• 1
    @mil - If you weren't born Jewish, the 613 commandments don't apply to you. Basically, when G-d said that, He wasn't talking to you. Whether or not you think you have a "Jewish soul", you were born into the religion that G-d wanted you to be born into. – Wad Cheber stands with Monica Aug 20 '15 at 16:24
  • 2
    Er and Onan had a status of bnei noach as they were before Matan Torah and that is the source of wasting seed which is considered killing the potential child which is why midah kneged midah they were both killed by G-d, and killing is one of the 7 noachide laws – user15464 Oct 31 '17 at 0:01
  • 1
    #Shalom Please dont answer from the top of your head. Please give sources. – Rh Haokip Jun 5 '19 at 2:14

The Tzitz Eliezer brings opposing sources in his responsa discussing whether Bnei Noach are 'neherag' for wasting seed. Either way it seems undesirable from the remaining sources that he brings i.e. the gravity of the sin of wasting seed from the Talmud and kabbalistic sources. He writes:

The response in Dovev Meisharim… writes that Rabbi Yochanan reasoned that also Bnei Noah are not neherag on transgressing [wasting seed] like an Israelite… which is not so according to the Rambam who holds (Hilchos Melachim, 9:4) that Bnei Noach are neherag for transgressing [wasting seed]...

| improve this answer | |
  • 2
    Rambam Melakhim 9:4 doesn't mention wasting seed? I'm not sure your translation is accurate. – Double AA Mar 21 '17 at 12:01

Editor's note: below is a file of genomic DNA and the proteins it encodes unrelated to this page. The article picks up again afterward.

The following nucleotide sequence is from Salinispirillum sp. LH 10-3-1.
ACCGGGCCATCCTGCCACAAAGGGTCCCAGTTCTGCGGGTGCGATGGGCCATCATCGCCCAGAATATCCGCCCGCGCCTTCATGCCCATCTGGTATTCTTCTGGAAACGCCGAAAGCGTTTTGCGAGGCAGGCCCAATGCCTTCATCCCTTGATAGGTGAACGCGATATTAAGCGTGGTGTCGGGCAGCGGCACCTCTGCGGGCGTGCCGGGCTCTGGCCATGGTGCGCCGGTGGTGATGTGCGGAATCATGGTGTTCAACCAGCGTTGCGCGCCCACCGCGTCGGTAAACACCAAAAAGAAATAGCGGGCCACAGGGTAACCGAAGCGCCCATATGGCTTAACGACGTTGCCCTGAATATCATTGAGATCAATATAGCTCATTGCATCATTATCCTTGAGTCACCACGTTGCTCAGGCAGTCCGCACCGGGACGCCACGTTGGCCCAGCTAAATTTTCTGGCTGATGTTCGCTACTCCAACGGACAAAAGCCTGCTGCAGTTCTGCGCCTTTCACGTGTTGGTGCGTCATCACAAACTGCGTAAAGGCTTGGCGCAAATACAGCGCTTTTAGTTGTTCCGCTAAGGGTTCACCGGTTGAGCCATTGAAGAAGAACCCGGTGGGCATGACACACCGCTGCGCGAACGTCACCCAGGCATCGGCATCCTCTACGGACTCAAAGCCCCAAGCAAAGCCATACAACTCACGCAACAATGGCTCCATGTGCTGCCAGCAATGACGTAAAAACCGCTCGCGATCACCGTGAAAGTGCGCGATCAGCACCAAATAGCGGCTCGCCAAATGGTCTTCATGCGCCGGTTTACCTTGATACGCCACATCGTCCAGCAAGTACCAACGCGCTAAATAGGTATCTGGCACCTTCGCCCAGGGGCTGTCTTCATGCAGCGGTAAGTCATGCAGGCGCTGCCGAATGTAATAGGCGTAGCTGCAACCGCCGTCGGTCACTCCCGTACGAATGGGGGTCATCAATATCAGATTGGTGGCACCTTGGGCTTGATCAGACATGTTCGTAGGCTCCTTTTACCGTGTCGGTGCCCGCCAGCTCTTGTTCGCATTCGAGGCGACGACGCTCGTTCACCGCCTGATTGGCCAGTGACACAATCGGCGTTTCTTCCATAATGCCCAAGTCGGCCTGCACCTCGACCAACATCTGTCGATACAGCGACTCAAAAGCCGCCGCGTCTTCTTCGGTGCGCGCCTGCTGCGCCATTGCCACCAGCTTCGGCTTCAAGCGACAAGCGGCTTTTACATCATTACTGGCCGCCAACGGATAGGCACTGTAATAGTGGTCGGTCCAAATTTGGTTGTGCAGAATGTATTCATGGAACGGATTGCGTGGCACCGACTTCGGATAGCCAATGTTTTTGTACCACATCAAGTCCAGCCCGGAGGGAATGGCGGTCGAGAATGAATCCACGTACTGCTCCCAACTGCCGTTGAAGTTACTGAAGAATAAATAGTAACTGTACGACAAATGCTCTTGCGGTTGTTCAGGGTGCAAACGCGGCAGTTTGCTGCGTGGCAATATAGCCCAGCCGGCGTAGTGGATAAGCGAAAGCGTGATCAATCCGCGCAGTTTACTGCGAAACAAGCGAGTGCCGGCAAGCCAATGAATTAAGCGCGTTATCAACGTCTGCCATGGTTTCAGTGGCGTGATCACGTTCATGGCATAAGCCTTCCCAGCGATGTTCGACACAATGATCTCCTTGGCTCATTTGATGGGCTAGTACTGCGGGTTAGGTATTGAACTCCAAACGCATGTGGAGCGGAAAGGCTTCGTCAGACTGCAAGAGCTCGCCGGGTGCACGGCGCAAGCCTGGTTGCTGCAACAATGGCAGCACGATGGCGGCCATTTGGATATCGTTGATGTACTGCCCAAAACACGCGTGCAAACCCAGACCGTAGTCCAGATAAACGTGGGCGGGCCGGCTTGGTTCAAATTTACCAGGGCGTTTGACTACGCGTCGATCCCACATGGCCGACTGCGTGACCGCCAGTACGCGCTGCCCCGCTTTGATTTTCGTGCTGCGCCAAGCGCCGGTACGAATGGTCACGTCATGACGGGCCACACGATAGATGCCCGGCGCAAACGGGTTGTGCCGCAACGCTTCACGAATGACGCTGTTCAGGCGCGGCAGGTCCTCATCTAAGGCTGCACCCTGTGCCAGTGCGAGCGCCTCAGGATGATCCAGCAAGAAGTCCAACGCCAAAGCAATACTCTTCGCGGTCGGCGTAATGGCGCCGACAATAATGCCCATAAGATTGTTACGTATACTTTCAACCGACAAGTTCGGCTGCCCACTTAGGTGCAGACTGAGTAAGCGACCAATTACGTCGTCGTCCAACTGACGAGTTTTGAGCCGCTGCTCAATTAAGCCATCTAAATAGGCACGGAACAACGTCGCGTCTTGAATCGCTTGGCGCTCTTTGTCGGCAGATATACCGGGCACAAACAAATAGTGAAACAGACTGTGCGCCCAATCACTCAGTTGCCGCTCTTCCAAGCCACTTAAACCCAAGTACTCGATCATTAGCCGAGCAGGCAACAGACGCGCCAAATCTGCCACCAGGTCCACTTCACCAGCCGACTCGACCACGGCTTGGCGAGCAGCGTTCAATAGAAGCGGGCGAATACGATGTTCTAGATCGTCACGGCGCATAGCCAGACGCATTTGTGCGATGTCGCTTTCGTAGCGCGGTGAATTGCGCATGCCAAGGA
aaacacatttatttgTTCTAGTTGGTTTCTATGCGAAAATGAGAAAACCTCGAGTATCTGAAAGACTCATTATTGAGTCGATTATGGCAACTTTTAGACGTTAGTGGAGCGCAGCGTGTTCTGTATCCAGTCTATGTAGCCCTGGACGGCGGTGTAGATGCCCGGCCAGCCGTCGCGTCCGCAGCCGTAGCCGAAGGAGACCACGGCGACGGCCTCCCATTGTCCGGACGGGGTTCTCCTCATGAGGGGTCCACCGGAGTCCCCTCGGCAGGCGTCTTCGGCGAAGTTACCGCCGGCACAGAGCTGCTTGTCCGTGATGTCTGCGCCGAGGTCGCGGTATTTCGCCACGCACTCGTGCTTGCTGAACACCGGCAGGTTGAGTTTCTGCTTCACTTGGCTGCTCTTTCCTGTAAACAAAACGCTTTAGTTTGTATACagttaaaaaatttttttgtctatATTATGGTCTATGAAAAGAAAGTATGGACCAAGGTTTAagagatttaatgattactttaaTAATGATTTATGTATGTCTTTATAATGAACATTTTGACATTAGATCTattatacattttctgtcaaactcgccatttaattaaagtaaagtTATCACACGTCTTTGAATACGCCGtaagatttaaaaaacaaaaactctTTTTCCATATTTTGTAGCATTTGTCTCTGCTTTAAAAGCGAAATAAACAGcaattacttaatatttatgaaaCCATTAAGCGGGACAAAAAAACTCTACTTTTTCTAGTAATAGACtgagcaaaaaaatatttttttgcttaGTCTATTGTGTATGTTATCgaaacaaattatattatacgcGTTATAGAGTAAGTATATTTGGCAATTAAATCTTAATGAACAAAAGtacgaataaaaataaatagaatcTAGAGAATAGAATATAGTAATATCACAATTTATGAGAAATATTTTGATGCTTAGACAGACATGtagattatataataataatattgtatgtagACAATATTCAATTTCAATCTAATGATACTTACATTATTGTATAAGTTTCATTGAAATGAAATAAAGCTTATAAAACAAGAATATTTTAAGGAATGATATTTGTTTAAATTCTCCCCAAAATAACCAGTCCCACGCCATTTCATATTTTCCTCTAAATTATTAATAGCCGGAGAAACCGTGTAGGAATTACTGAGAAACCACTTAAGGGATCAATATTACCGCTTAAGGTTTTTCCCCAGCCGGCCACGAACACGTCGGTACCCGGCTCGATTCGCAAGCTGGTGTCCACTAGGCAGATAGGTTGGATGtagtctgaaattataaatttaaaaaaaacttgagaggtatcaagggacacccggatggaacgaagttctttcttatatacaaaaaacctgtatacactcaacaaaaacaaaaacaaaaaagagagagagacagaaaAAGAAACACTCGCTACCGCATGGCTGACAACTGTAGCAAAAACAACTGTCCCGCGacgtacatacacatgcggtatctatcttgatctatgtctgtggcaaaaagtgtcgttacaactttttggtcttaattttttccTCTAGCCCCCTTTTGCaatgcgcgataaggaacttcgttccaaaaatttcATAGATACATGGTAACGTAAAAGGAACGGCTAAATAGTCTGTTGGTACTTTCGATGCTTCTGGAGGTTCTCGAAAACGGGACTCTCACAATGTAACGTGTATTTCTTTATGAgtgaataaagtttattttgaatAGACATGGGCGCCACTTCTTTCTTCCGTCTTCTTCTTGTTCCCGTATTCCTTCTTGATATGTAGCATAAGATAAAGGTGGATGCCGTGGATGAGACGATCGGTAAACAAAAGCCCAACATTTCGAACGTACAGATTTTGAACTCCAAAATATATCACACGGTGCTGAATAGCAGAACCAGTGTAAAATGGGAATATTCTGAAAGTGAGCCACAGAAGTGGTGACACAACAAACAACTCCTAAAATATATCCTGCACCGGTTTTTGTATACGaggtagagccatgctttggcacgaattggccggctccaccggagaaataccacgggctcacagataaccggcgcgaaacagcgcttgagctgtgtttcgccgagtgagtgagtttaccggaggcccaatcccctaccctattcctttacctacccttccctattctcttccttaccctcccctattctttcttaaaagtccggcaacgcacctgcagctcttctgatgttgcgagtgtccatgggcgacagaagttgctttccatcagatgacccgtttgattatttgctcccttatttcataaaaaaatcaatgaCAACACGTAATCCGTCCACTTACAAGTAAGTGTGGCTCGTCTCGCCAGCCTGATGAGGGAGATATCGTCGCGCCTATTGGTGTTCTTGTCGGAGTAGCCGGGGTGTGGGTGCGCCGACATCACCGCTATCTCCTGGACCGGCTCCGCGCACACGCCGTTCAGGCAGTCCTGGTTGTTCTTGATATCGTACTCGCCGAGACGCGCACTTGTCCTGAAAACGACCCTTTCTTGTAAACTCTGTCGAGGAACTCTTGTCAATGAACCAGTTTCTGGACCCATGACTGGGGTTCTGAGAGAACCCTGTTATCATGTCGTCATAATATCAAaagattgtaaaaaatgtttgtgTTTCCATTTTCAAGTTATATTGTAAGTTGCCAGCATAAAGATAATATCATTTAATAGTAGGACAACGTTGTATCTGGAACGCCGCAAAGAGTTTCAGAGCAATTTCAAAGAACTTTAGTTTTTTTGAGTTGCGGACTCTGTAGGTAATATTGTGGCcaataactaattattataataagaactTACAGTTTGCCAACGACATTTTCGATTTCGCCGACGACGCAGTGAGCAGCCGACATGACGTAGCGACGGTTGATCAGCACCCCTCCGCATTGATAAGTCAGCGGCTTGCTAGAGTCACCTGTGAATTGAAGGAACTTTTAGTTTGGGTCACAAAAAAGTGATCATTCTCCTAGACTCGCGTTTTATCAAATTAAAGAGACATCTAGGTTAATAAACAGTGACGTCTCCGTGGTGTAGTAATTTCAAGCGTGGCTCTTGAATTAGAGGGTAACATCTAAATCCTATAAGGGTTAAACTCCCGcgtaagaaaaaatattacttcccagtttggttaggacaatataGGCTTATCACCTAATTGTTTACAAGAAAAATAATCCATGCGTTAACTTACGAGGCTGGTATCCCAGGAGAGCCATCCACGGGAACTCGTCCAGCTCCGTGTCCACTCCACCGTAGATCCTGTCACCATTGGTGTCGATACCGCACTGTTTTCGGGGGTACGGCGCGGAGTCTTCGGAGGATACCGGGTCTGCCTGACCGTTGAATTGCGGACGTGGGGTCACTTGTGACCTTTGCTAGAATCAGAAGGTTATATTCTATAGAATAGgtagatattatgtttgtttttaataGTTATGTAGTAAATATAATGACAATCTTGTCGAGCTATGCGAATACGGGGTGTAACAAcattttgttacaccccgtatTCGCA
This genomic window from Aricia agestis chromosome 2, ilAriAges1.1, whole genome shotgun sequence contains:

• What does the gravity of the sin of wasting seed have to do with whether or not it is desirably for those for whom there is no sin? Sleeping with a Niddah is a grave sin, but sleeping with you pure wife is not undesirable since there is not sin. – Double AA Mar 21 '17 at 12:03
  • עוברין means fetuses, not transgressing – b a Jun 5 '19 at 9:10

I do not know of any source that says what is the punishment for a non Jew for wasting seed. But I do know G-d does not approve it and dislikes it very much! Therefor a non Jew must also be very carful with this sin and any type of forbidden relations. If a non Jew has already committed the sin, his Teshuvah should be by not repeating the sin anymore, having regret and remorse, educating others about the severity of the sin and living a life of truth and honesty. Non Jews are not obligated to study Torah and some subjects they are prohibited to learn (only because spiritually it can harm them) but there are many other subjects that non Jews can and even must learn in order to know how to act as Noahides and also to know what G-d is expecting from them. Since a non Jew can not correct the sin of wasting seed by learning Torah, my suggestion is to support a Jew that does learn Torah and by that the Non Jew can benefit from the Torah the Jew learnt.